by Abdul Haleem, Jawid Omid
KABUL, March 21 (Xinhua) -- "The endemic war has destroyed our life, you see, it is more than three decades that the flames of war have been devouring the Afghans and this country. Today my greatest wish is to see ending of the war and restoring lasting peace in Afghanistan," said a jubilant Kabul resident Mohammad Musa.
Attired in new dress and accompanying his family members on the way to Qarga, an artificial lake to enjoy Nawruz or New Year festival in a peaceful environment, Musa, 35 whispered cheerfully that Nawruz is the day to "enjoy" the life.
Nawruz which means new year and falls on March 21 is celebrated in Afghanistan, Iran, central Asian states, parts of Pakistan as the beginning of new year, the year of 1396 in Persian calendar.
Marking Nawruz as celebration of nature's rebirth and first day of spring in new year, according to Afghans, dates back to more than 5,500 years ago and Afghans usually start the year by planting sapling to keep the country green.
Nawruz is a public holiday in Afghanistan during which both the public and private radio and television channels besides airing special programs including music also urge the people to contribute in greening the land.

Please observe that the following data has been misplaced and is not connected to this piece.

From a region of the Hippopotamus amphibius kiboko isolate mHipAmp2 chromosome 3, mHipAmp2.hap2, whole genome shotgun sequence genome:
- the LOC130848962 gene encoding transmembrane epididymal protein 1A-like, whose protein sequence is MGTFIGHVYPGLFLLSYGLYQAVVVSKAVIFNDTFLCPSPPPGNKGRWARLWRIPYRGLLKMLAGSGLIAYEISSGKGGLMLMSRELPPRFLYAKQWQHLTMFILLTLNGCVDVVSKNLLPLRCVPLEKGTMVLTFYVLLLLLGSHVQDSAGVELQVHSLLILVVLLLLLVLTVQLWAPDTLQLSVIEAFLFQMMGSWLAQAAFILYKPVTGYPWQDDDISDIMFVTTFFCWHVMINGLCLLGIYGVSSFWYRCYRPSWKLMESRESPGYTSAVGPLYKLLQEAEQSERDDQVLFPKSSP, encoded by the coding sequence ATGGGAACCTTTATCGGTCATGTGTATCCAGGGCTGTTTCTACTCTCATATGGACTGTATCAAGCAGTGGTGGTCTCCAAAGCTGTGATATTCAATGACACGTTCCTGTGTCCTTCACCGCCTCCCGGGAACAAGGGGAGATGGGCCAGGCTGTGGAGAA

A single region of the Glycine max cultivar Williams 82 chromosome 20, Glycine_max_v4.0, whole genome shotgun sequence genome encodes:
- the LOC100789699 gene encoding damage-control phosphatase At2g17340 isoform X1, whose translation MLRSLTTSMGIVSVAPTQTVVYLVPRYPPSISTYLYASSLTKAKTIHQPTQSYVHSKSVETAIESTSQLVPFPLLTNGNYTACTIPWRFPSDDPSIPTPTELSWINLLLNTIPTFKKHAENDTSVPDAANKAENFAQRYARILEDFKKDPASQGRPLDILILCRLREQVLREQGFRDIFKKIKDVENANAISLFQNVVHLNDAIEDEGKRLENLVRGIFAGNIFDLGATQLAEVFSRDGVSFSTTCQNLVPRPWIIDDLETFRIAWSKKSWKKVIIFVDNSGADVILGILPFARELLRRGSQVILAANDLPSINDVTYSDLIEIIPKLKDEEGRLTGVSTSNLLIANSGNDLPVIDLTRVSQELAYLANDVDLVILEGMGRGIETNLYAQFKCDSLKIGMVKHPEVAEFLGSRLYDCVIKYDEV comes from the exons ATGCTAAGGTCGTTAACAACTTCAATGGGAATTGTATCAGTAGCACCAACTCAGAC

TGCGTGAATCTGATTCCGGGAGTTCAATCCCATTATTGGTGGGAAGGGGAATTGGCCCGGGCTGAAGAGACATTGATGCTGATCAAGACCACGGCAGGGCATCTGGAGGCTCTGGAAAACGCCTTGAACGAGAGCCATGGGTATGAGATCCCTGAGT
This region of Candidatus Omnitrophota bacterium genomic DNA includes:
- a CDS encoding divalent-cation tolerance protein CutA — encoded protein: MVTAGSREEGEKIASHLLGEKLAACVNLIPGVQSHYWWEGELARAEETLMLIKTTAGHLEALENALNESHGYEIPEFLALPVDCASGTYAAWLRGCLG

Afghan President Mohammad Ashraf Ghani in his message to congratulate Nawrus also stated that any Afghan citizens should plant at least one sapling to develop greenery in Afghanistan.
Taliban militants fighting the government to regain power had outlawed Nawruz festival as un-Islamic practice during their reign which collapsed in late 2001.
Identically to Taliban and like-minded extremist groups some religious circles are also opposing Nawruz festivities in the conflict-battered Afghanistan.
Like yester years, the war-weary Afghans celebrated Nawruz in Kabul and other cities amid tight security and so far, no untoward incident has been reported. To ensure security during Nawruz festival, the Interior Ministry has deployed police personnel in sensitive areas including shrines and mosques.
The big festival was held in northern city of Mazar-e-Sharif where some half million people, according to locals, had gathered at the historic blue mosque to mark Nawruz, the rebirth of nature and pray collectively for the end of war in Afghanistan.
Here in Kabul, thousands of people from across the country gathered in and around a shrine in Karta-e-Sakhi locality to beg for the end of war and restoring lasting peace in their militancy-riddled country.
"Last year, the year of 1395 was challenging in term of security as thousands of people including civilians had lost their lives in the conflicts and thousands others left the country to escape extreme poverty," a Kabul resident Ramazan Ali, 31, told Xinhua.
"I am hopeful the year of 1396 would be the year of peace, economic development and prosperity in Afghanistan," Ali said with optimism.
"It is a good omen that we are celebrating Nawruz in a peaceful environment today and no security incident has been reported," murmured another Kabul dweller Sayed Bashir, 33.
"Since the herald of Nawruz began with peace, I am hopeful for future and I am sure that the new year, the year of 1396, will be the end of war and returning durable peace in Afghanistan," the joyful Bashir said.